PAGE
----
Maltese have a personality that is best described as much bigger than they are. While they are generally a well-mannered breed, Maltese have a tendency to forget their small stature when meeting other dogs and thus require supervision when around other canines. However, they love the attention of people and respond well to training. They are gentle creatures with an almost royal gait and will quickly charm any human they come across.
Their most eye-catching feature is of course, their stunning white coat. They don't shed, which makes them great for people with allergies but grooming can become a problem if left unchecked.
6. Shih Tzu
There are few dog lovers that can resist the happy yap of a Shih Tzu. They make excellent lap dogs and great companions for apartment dwellers. While they have the potential to be yappy, their ability to adjust to their environment and their friendliness with strangers make them a top choice for those living in small spaces with lots of people.
Their beautiful coats do require a lot of regular grooming, but the Shih Tzu is otherwise a low-maintenance dog. They are happy to spend time with you on the couch, but these little dogs have a tendency to gain weight. They are very playful, however, so as long as you are willing to play a game of fetch and monitor their food intake, you should have a happy, healthy Shih Tzu.
While the Greyhound may be famous for their racing legacy, they make happy and well-adjusted apartment dogs. This beautiful breed is secretly full of couch potatoes; many Greyhounds prefer a nap on the sofa to a high-spirited game of fetch. Their grace and charm allow them to adapt well to apartment living but their sensitivity makes them ill-suited for socialites.
Because of their large size and natural athletic ability, a Greyhound will require more exercise than most breeds, but a brisk walk will suffice. If you're worried about their size messing up a small apartment, don't be. Their natural grace and gentleness allow them to be happy in all but the smallest of abodes.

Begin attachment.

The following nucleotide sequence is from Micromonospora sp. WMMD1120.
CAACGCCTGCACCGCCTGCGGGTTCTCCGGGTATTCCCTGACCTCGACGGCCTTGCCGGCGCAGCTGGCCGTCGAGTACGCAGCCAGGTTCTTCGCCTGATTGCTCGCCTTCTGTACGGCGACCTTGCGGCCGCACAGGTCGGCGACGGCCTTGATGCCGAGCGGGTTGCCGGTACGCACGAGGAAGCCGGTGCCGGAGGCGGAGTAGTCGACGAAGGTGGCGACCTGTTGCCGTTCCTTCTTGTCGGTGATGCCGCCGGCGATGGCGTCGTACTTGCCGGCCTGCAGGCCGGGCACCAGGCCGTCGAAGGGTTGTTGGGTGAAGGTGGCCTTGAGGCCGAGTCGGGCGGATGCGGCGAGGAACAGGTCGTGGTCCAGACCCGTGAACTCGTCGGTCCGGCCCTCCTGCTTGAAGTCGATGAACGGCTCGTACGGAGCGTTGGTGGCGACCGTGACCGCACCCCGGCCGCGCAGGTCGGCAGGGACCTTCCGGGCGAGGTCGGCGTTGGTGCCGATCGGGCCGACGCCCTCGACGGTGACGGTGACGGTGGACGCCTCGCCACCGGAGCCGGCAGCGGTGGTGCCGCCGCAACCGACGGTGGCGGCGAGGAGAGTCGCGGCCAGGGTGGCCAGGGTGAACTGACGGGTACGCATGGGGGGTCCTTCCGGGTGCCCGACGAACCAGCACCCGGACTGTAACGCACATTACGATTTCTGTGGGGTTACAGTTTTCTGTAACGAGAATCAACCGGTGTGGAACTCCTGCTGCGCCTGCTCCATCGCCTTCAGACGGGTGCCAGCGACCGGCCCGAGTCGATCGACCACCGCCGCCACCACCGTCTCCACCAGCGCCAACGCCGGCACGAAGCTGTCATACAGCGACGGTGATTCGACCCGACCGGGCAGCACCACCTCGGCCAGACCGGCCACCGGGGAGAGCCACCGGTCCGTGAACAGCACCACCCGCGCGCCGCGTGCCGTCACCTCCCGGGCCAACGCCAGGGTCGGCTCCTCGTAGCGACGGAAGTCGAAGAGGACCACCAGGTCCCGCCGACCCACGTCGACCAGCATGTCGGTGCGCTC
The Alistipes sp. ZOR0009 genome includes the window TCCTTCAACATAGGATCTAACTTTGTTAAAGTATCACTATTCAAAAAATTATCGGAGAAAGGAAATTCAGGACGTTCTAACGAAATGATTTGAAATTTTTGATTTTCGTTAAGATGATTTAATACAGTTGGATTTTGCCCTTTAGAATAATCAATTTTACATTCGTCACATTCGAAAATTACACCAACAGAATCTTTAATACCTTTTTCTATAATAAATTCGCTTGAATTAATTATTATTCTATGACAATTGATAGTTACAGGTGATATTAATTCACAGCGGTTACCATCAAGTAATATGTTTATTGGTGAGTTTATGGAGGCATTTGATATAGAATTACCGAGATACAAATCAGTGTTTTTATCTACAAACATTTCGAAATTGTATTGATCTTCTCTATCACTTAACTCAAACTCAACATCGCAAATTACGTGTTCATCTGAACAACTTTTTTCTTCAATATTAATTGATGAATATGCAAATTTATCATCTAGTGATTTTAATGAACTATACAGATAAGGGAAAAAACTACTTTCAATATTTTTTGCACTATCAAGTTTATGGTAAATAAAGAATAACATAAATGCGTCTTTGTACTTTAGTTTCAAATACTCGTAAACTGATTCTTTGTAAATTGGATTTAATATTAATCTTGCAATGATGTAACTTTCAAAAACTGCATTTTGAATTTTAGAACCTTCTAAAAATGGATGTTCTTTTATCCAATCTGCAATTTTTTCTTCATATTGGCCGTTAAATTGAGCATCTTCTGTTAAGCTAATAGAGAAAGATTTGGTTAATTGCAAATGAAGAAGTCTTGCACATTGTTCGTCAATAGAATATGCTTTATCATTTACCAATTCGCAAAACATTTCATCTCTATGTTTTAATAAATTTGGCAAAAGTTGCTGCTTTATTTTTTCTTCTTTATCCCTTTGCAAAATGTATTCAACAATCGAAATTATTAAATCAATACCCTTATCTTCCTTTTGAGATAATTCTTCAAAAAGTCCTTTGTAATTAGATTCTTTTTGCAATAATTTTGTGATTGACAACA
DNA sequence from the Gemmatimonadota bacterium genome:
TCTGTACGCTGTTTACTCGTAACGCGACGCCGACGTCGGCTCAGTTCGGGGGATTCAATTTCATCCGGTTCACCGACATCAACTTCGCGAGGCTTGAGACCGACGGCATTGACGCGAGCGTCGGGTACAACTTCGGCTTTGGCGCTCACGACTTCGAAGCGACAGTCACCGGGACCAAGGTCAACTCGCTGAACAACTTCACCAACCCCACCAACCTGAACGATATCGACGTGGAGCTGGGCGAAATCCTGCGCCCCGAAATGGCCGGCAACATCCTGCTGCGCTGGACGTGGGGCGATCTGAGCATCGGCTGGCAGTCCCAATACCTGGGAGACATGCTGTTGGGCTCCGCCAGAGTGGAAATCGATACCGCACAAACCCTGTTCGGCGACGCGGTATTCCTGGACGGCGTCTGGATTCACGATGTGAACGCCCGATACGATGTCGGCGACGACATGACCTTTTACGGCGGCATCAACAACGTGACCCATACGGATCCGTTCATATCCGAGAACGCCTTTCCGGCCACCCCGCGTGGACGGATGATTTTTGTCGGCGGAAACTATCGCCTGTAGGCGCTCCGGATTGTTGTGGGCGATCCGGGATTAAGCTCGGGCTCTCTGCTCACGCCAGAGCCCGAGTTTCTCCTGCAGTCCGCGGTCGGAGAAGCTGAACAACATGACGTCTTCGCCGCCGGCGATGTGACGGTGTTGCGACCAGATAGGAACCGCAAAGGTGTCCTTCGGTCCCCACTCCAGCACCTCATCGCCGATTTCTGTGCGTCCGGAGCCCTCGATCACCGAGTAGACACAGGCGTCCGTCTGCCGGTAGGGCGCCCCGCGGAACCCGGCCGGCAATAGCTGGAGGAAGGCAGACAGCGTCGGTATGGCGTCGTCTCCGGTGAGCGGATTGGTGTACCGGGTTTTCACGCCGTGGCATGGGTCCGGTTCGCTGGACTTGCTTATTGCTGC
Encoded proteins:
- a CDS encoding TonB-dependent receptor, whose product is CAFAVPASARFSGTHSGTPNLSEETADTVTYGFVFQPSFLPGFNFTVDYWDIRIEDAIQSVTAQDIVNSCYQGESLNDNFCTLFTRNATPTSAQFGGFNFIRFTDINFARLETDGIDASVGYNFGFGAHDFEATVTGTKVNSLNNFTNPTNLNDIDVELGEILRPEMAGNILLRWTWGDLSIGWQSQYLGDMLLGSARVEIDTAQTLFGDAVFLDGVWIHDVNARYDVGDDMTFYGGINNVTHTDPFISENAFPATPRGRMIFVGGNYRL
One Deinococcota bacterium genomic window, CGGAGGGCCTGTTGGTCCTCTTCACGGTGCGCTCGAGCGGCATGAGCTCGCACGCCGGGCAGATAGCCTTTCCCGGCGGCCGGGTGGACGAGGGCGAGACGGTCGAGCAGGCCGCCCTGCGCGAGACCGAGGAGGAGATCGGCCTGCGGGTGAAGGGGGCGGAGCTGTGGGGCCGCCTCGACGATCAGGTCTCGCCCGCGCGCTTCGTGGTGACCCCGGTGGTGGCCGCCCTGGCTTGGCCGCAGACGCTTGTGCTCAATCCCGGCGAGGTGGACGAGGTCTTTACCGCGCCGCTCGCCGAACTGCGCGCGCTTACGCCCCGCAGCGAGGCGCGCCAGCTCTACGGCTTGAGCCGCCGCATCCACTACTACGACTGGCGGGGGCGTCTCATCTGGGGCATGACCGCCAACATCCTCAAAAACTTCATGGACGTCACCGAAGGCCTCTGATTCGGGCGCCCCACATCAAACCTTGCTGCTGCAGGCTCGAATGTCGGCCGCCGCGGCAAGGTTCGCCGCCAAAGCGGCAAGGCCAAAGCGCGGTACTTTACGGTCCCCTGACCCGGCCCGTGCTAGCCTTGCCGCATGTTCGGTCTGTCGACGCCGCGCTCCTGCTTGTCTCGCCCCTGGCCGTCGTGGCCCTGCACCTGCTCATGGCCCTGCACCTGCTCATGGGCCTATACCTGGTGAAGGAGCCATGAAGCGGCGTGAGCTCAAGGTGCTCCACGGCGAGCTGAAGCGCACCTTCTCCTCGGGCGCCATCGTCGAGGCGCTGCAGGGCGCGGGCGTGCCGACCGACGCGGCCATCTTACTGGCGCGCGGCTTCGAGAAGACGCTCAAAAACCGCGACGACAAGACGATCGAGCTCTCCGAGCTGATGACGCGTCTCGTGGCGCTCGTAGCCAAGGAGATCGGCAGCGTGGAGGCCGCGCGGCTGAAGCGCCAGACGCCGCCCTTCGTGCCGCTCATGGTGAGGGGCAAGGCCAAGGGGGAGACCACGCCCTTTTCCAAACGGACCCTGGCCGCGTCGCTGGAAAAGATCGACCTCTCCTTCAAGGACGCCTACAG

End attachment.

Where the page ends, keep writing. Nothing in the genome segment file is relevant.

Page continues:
Pugs were bred in ancient China to be the ideal lap dog for royal families. While many may not see their majestic appeal today, they are still excellent companion animals for families looking for an affectionate pet.
Pugs tend to be low-energy and happy to stay snuggled up inside, so they do well in less active families. You might have to encourage this couch potato breed to exercise. What pugs lack up in energy, however, they make up for in neediness. These dogs do best when a family member stays home and really only become yappy when their person is away for long periods of time.
9. Coton de Tulear
Closely related to both the Bichon Frise and the Maltese, the Coton de Tulear is both an affectionate and intelligent breed. Their long, silky coats can make them difficult to groom, but they are relatively healthy and otherwise low-maintenance.
The Coton de Tulear, often shortened to "cotons" by enthusiasts, is an exceptionally friendly breed that loves children and many have never met a stranger. One downside to this breed is their potential to be mouthy, but with consistent and early training this can easily be avoided. They do require a lot of attention and don't do well being alone, so the coton isn't a good breed for those with long working hours or have to be away from home for a long time.
Dachshunds, affectionately known as Wiener dogs or simply "weenies" by their owners, can make a fun and playful addition to your family. While they don't warm up to strangers easily, they interact well with children and other dogs. Their small size and agreeability are the main features that put them on this list.
One of the biggest problems a dachshund owner might face is their tendency to howl or bark. While it might be endearing to you, it might be a problem to your neighbors. However, this can be overcome with persistent training and plenty of toys and activities to occupy their time. If left alone for too long, the dachshund can become a destructive breed, but much like their noise level, it can be easily overcome.
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This content is accurate and true to the best of the author’s knowledge and is not meant to substitute for formal and individualized advice from a qualified professional.
© 2017 Dani Merrier